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Saturday, April 4, 2009

Words and Meaning II

The Impossibility of the Dictionary

A Spade a Spade
My Kingdom for a Spade

Arise My Love, Arise My Love:
Apollo's Lighting the Skies My Love

A Rose by Any Other Name
Still Would Not Be a Rose

Gentlemen: Choose Your Title

Here is the danger of the notion that words have meaning: It is the danger of believing that things as such exist. "Why don't you call it by its name?" Because it doesn't have one. It is not a question of the abitrary nature of the signifier merely. It is the "arbitrary" (in de Saussure's sense, which is only tentatively related to what is generally capable of supporting the name "arbitrary") "nature" "of" "the" "signified" (all words require quotation marks, which, for sheer convience, will, from this word forth, be invisible, mostly). A horse, a chair, a word, a duck: "things" "[that]" "exist" but not as horses or chairs or words or ducks. They are all existants momentarily snapshot-frozen into a form which we, running along beside them in the restless race of time, accidentally perceive as namable. Poor Adam; his very first test could not be passed. Was it not for naming the animals that he lost paradise? "Species" change--we could use the name "grow" here--from one "thing" to another. We call it evolution when we take a wider-angle shot and put our series of frozen snapshots in filmic sequence. It was a dinosaur, now it is a bird; who knows what it will be when if finally matures, which it will never do. Think of the butterfly who starts a journey from Mexico, arriving generations later, in Canada, returning, generations later, to Mexico.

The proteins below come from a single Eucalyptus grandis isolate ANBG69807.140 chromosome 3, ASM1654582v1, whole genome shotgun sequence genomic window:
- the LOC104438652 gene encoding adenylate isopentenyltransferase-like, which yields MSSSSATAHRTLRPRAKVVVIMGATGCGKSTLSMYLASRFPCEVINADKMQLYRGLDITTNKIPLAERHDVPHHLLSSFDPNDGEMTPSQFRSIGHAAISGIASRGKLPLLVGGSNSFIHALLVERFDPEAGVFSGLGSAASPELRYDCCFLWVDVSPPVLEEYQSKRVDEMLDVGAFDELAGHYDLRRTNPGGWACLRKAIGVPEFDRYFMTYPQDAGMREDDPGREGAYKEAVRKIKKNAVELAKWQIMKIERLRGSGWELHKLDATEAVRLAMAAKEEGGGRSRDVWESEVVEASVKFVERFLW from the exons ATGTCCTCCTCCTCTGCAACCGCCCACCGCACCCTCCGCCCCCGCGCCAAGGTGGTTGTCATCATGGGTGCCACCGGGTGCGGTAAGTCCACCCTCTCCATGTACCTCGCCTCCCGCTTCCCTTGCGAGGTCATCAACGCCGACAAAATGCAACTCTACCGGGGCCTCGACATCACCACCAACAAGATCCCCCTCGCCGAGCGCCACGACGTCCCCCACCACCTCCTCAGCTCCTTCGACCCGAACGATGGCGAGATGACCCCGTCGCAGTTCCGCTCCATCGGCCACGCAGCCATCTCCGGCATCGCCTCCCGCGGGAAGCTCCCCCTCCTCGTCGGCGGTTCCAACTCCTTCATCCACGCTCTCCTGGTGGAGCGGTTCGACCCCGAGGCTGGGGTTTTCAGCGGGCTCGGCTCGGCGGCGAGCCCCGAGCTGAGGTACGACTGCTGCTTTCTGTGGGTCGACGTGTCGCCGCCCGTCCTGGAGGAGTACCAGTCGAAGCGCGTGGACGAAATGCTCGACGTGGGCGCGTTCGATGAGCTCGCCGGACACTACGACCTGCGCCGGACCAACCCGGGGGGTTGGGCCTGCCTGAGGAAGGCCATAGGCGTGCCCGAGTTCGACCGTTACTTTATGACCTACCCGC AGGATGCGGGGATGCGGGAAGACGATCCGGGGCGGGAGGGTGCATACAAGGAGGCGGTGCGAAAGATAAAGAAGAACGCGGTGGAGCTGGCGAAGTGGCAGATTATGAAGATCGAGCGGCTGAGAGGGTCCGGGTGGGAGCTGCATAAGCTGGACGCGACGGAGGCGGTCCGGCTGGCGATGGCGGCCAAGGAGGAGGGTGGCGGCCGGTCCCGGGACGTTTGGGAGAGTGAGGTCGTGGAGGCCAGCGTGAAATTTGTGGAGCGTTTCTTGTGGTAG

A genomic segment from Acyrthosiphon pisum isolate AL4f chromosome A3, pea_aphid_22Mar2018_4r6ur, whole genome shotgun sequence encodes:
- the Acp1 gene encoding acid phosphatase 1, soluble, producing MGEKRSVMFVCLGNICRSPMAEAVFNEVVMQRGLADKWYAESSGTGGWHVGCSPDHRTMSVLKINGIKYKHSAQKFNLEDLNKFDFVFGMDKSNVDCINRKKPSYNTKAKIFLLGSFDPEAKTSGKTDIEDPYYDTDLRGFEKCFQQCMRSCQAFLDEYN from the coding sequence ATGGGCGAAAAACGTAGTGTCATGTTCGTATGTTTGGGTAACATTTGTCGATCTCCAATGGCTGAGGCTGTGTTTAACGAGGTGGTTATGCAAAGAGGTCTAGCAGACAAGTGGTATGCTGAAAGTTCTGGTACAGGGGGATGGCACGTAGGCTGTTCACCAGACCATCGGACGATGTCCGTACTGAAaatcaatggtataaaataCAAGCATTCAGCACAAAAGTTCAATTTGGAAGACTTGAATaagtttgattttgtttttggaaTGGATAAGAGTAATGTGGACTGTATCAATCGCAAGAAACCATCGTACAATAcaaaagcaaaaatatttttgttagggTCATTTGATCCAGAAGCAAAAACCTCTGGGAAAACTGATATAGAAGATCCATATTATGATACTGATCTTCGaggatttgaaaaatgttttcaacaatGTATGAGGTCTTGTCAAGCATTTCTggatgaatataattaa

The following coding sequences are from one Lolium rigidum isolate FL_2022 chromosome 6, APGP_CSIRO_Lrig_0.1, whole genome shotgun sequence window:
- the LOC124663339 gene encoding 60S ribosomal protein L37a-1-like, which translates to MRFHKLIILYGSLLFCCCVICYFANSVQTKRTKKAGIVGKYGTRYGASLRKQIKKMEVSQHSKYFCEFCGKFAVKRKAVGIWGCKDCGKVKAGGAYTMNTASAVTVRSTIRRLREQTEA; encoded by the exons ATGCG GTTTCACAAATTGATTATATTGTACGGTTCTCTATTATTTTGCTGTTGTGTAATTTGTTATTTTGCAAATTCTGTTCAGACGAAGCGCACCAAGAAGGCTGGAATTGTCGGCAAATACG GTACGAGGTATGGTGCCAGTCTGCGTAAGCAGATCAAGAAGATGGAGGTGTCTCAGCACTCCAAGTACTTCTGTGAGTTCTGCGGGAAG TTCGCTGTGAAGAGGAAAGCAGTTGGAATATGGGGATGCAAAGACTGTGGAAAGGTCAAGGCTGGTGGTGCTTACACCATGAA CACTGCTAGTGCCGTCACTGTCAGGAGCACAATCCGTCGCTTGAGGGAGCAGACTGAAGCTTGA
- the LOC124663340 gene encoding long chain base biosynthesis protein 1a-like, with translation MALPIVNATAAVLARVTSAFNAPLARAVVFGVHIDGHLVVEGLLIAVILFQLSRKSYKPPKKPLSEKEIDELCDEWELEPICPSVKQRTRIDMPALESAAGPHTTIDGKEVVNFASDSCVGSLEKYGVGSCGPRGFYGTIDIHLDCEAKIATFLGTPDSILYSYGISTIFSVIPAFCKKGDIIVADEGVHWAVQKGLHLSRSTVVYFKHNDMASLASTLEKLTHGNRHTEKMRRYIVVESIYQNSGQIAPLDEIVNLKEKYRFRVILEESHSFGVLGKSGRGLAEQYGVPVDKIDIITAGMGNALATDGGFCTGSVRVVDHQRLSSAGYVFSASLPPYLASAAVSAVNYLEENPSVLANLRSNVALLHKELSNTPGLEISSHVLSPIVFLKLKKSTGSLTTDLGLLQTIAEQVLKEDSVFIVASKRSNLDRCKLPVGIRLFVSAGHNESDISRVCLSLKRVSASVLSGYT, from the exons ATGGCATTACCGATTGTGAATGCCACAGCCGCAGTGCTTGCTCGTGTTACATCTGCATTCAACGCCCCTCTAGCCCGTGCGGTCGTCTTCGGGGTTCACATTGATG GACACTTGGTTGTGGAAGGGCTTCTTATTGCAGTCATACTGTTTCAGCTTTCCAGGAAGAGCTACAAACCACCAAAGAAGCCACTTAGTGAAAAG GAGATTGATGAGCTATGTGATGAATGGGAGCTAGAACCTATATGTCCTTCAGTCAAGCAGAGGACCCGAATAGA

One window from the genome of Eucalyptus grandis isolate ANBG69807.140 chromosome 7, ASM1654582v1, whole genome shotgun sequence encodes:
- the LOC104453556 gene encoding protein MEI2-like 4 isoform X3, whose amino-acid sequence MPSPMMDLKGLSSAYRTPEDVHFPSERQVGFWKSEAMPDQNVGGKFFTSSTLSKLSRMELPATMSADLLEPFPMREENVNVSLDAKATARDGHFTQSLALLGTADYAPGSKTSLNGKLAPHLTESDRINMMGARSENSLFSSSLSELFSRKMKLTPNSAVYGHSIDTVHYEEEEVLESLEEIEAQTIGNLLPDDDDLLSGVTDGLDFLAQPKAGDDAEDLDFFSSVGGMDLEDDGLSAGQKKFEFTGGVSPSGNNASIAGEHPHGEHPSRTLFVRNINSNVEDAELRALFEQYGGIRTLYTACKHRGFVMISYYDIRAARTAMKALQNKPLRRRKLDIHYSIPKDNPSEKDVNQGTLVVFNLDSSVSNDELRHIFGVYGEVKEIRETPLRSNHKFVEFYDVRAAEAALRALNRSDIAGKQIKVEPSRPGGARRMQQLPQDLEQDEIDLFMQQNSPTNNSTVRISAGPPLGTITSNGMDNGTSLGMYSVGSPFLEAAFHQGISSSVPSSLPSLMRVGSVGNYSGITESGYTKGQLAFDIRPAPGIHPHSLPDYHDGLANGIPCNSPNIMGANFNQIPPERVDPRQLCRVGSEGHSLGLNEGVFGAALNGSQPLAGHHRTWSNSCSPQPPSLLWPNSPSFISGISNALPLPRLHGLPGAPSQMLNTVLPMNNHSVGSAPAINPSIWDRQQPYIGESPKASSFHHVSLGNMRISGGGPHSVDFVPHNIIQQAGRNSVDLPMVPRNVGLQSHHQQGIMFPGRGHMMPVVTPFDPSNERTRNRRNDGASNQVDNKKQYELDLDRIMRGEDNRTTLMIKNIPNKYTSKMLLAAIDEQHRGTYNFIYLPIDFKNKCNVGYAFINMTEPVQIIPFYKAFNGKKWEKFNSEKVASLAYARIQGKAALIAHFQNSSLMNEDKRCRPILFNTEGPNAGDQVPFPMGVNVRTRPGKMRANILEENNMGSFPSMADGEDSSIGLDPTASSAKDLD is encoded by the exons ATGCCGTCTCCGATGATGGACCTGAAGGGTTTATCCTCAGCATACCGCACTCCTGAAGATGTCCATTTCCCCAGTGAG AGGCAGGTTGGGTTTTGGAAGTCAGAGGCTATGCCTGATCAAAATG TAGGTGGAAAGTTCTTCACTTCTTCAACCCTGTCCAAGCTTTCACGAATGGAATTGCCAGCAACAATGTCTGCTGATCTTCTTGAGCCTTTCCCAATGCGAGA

Evening and Morning, the First Day.

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